Saturday, April 3, 2010

Mods and Updates

This post is not a full how-to on DIYCO2 rigs.  There are plenty of forums guides and web pages to tell you how to and why.  If you want the blow by blow on DIYCO2 we invite you to read the Aquatic Plant Central thread with pictures and explanations, not unlike Alice's Restaurant.  We are concerned here with a couple of simple mods and the actual liquid solution we found most efficient to date.

Now that we have our brine shrimp hatchery caps on the DIYCO2 2L bottles, we finally drilled the water intake of the filter and inserted the outflow from our CO2 into the intake.  This modification serves two purposes; first it delivers CO2 to the impeller which then breaks up the bubbles, dissolving them before returning the filtered water to the tank.  Second, the filter intake serves as a bubble counter.  We are able to see the drop off of bubbling and better monitor changing the DIYCO2 solutions.  The more completely dissolved the CO2 is in the water, the more available carbon dioxide there is for plant use.  The only bubbles you want floating to the surface are the micro-fine oxygen bubbles plants exhale.

For those of us who do not want to invest in an injected CO2 rig, this solution works well for a ten gallon aquarium.  Our DIYCO2 rig sports two 2L bottles; one with long lasting jello solution and one with the standard mix.  The bottles were changed out at week and a half intervals.  Now we can monitor the drop off of CO2 in each solution more precisely.  We may get a full two weeks out of each bottle using these two modifications.

These are the solutions we use:

Long Lasting Jello Solution

1 2L soda bottle and a funnel
1 pkg unflavored gelatin
1c sugar
1 tsp yeast

Into 2c hot water dissolve 1c sugarand 1pkg unflavored geletin, pour into a shallow pan, refrigerate until set
Slice jello into strips 1/2" or less wide, turn pan slice again, the smaller the cubes the easier they go through the funnel into the bottle, when the cubes get stuck, use a skewer or knitting needle to force them through the neck of the funnel

Pour 1pkg yeast into 2L bottle, then fill with water to where the curve of the bottle starts, do not overfill.  Cap, insert air hose, shake a gently to help distribute the yeast. You may see the solution begin reacting right away or it may take 1/2hr to 1hr to begin reacting. 

If your solution begins to react vigorously and bubbles into the airline hose you can remove the cap, wait until the reaction slows; some place a check valve on the airline hose to prevent solution from entering the tank and tank water from back washing into the hose.   
Using a longer air line hose and making a service loop will also keep the solution from entering the tank and vice versa.  Some employ an intermediary bottle of plain water to serve the same purpose.  Run the CO2 line from the 2L bottle into a smaller, airtight container of plain water, then run another hose from the smaller container to your tank.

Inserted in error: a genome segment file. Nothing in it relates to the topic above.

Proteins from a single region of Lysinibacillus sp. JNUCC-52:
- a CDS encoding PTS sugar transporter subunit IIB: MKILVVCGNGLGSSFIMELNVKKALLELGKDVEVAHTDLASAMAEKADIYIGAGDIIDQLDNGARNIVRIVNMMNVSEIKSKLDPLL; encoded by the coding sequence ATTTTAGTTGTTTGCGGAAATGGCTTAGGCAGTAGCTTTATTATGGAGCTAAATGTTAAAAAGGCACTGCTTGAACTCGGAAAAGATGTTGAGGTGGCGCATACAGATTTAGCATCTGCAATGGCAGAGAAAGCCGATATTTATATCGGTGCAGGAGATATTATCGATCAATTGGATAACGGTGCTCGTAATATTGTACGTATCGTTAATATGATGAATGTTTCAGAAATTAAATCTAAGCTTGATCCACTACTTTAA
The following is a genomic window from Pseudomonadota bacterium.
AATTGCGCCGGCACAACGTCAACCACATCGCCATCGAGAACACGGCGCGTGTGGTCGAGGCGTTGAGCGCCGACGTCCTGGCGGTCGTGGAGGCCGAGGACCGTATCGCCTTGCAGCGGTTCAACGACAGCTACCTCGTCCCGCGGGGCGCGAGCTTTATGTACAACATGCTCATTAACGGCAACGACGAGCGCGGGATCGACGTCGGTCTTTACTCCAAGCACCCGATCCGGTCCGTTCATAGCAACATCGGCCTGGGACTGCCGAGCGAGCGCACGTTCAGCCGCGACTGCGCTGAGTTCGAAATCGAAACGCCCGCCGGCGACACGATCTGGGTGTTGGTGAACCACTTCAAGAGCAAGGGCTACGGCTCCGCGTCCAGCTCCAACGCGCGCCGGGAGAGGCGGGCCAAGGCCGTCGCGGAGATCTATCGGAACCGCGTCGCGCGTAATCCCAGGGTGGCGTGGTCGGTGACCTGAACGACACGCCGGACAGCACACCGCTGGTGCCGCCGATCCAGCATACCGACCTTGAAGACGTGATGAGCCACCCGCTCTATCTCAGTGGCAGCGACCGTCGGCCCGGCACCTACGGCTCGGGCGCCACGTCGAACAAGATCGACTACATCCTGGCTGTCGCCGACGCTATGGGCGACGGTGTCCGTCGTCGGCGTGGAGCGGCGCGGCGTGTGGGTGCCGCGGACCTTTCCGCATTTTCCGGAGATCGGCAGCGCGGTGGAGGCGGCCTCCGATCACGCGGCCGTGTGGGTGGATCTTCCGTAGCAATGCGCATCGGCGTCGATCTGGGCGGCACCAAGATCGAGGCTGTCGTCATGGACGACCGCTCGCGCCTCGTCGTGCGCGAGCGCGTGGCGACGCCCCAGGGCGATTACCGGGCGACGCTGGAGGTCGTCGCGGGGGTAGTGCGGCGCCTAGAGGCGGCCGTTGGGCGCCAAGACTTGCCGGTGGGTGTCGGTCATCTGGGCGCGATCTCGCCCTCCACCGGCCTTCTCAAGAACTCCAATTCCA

{hose from CO2 must be in the plain water, hose from the water to the aquarium must not be in the plain water}
I find these steps unnecessary; we place our solution above our tanks allowing the downward pressure of the CO2 to do the job of the check valve.

The regular DIYCO2 solution:

2L bottle with airline from cap long enough to enter your tank filter or other diffusion device.
2c hot water, to this add 1c sugar, dissolve
1 tsp yeast

The method is essentially the same; dissolve the sugar in very warm water, let cool to tepid
Pour sugar solution into 2L bottle, add yeast, fill with water to bend in bottle.  Never put yeast into hot water, you will kill it.  Yeast is most active between 86F and 100F.  Do Not Overfill.
Cap and position for use with your aquarium.  This solution will produce CO2 for 2-3 weeks.  You can pour off some of the solution after a week and replace the water plus a teaspoon of sugar, lowering the alcohol content and supplying fresh food for the yeast.  If you do this, add the sugar first, then slowly add the water.  It will fizz up like champagne, so do it in the sink.

Our Jello solution was made five days ago, it is still putting out 3-5 bubbles per second.

One last note about getting the CO2 into the aquarium water; the Hagen AquaClear Aquarium Filter
has a little hole next to where the intake pipe attaches to the filter, your airline hose will fit into this hole if you thread the top of the AquaClear onto the airline hose first.  Do not force the airline hose, it only needs to go in far enough for the friction to hold it in place.  Make sure your filter is primed and running when you insert the hose; if the filter is not running, the impeller will sometimes not start when you turn the filter on.   The opening slot in the top of the AquaClear is just wide enough to accommodate both the knob on the top of the intake and airline hose.  It will be a snug fit.
This method eliminates the need to drill a hole further down the intake tube, as we did in the shot above.  We have one AquaClear filter with the drilled intake above and one with airline hose fed directly into the impeller box.  There is no discernible difference in performance between the two methods.

Feel free to leave comments or ask questions.  Below is a list of video clips showing various methods of rigging your DIYC02.  We have not tried all the rigs, we concentrated on finding the most efficient liquid solution to produce CO2.

Quick Directions:
The Full Explanation: part 1 of 2, we love this kid.  He did a really good job teaching.
Pt 2, The Diffuser:  have we said we love this kid?
Alternative Bottle w/Better Seal?

As always thanks for reading.  Comments and questions are always welcome.

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